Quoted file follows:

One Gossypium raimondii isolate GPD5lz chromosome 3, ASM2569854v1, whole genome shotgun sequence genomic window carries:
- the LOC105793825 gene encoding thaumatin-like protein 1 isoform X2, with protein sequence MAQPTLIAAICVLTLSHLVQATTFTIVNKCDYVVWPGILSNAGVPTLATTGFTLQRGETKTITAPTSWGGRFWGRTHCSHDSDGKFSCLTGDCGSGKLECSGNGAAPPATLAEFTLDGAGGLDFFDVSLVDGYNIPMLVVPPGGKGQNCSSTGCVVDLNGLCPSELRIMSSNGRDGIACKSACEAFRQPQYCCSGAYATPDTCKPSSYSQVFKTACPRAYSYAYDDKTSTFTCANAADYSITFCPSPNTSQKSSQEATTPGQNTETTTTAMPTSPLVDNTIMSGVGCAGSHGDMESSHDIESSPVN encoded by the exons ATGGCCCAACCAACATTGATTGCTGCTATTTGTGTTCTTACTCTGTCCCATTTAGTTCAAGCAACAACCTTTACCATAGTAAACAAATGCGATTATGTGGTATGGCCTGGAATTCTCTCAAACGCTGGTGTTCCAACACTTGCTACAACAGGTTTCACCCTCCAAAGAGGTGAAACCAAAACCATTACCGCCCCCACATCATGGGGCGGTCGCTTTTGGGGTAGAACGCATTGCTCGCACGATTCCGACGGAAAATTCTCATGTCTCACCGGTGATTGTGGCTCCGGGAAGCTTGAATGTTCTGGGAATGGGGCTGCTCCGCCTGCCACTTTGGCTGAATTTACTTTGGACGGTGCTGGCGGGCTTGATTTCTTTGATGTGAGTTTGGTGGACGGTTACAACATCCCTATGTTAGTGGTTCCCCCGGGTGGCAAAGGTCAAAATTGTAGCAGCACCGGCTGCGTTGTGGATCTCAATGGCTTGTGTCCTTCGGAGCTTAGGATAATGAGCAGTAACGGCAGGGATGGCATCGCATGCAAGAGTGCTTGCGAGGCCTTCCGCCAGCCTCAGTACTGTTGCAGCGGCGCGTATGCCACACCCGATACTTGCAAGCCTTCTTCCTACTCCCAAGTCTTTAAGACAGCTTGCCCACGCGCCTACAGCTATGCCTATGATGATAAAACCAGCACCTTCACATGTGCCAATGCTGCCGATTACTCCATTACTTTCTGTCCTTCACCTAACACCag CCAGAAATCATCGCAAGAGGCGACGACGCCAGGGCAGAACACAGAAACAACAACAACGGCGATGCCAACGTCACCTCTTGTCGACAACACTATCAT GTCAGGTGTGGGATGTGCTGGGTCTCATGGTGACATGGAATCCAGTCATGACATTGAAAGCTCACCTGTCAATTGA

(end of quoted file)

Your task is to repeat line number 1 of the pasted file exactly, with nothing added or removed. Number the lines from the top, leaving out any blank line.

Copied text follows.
One Gossypium raimondii isolate GPD5lz chromosome 3, ASM2569854v1, whole genome shotgun sequence genomic window carries: